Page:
She originated Operation Education, where families can turn in restaurant receipts to their children's schools, which then collect a 5-per-cent rebate to be used toward books, playground equipment or field trips. Ms. Shariff returns at least $3,000 a year to the schools in her area.

Even after 15 years in her oldest location, she can eke out improvements. A couple of new businesses nearby led to a push for faster lunchtime service. She sent complimentary gourmet pizzas to welcome employees to the area, and persuaded more customers to fax orders before leaving the office.

Now, even with a 10-minute wait, lunchtime guests can be in and out in 45 minutes. Result: revenue growth of about 16 per cent a month this year — and lunchtime receipts alone are up to $3,400 from $2,100 a day.

But Boston Pizza is practically an icon in Edmonton, where it originated in 1964. In Southern Ontario, where eight restaurants have opened in the past three years, the name is not widely recognized.

It's unusual to place the development of a crucial region in the hands of franchisees on the other side of the country — particularly when the person on the ground is as young as Naheed.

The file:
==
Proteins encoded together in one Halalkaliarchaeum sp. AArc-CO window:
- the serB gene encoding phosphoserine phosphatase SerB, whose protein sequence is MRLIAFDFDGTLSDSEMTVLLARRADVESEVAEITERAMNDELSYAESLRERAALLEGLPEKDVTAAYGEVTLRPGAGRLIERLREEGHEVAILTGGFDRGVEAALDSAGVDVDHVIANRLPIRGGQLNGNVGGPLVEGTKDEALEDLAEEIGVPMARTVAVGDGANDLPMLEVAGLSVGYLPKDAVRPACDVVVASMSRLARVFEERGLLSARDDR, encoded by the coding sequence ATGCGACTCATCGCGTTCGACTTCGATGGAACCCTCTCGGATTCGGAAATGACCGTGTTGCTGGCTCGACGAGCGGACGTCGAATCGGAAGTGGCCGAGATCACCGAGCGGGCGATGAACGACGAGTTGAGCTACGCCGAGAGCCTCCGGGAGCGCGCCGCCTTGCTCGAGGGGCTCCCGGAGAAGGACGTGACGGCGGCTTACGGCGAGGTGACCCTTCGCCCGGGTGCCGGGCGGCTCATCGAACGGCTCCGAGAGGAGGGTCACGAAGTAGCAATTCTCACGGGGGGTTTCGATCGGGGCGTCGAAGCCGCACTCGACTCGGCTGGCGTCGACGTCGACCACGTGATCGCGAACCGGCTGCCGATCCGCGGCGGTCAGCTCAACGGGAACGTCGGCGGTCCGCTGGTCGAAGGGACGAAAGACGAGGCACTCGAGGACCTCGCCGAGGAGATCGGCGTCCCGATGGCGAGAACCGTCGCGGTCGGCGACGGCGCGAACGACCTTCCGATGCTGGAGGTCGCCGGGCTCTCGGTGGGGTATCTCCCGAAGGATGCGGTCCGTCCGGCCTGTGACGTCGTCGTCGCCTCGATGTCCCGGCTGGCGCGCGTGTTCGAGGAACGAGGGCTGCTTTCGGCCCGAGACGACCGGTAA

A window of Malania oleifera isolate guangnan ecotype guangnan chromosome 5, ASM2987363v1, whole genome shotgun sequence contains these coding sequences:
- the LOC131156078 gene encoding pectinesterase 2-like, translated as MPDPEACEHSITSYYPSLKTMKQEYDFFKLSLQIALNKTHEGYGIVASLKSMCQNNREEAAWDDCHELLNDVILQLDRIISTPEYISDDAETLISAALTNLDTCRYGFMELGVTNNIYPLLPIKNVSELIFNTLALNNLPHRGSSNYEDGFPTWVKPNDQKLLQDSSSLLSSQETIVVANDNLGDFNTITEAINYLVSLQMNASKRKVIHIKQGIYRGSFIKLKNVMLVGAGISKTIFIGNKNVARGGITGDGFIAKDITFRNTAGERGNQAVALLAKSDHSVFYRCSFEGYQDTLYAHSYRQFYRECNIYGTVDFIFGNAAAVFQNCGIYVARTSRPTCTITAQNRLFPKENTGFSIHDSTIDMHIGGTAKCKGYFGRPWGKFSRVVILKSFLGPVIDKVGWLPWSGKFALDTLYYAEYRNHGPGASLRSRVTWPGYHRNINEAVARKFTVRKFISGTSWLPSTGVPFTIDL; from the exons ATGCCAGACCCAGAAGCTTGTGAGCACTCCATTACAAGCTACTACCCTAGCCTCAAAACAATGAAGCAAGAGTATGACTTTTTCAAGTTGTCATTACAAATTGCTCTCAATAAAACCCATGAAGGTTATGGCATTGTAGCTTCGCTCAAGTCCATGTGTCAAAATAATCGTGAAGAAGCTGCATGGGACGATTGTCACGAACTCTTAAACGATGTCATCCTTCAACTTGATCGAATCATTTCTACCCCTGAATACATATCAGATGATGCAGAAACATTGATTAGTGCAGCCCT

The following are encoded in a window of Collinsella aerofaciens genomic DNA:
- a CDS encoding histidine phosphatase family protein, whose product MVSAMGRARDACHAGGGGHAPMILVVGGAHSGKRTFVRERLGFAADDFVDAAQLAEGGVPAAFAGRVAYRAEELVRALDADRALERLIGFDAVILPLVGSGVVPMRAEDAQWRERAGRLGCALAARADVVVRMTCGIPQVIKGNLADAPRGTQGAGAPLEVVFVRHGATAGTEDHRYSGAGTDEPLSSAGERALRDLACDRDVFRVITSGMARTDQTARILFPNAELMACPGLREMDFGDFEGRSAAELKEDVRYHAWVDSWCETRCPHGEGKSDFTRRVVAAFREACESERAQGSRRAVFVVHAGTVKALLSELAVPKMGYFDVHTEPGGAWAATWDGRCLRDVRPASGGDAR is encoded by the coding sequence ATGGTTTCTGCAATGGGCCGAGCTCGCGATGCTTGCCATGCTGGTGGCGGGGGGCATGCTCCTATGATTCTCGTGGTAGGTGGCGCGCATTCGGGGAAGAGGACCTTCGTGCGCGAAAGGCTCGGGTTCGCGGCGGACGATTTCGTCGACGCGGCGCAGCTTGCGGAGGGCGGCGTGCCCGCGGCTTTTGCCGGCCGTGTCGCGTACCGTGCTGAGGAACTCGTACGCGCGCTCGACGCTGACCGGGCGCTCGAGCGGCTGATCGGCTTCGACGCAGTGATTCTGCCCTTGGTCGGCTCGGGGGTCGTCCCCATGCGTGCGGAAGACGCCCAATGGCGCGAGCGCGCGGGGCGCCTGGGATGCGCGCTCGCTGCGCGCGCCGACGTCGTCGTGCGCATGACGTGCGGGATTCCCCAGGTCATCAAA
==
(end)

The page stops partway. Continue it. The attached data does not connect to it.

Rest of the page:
But he started washing dishes in his mother's restaurant at 12, and learned the business at her feet. On the brink of completing his management accounting designation, he dropped out to take on the Ontario challenge. He owns 20 per cent of the venture, while his parents and the Blackwells each own 40 per cent.

The operational backing from Ms. Shariff and Mr. Blackwell was a fundamental piece of the puzzle, Mr. Cyr says. They visit frequently — she oversees marketing, human resources and cost control and he is teaching Naheed about building leases and restaurant construction.

"It wouldn't work," Mr. Cyr says, "if Samira and Richard were to manage it from Edmonton and fly [to Toronto] once a month."

From Boston Pizza's perspective, the Edmonton-based partners also offer the advantage of financial stability and experience. With a franchise fee of $45,000, combined with leasehold improvements, furniture and kitchen equipment, costs run up to about $1.2-million for each 145,000-square-foot restaurant — before rent.

Typically, the Shariffs and Blackwells put up about $400,000 and finance the rest over seven years. "If you're running it very well," Ms. Shariff says, "you get your money back in two or three years."

Their assistance leaves Naheed free to address the grassroots marketing and human resources problems of starting new restaurants. "It's definitely a question of brand recognition," says Naheed, who now drives a Pathfinder plastered with vinyl "Boston Pizza" stickers.

Results in Vaughn and Georgetown are lukewarm thus far — slower than expected at first, beyond projections in July, then slower again in August. But Naheed says he's now "in a comfort zone" for the coming year.

Like many family heads, the Shariffs are pleased their children have taken an interest in assuming control. "It's nice for them to have decided on their own that's what they want to do."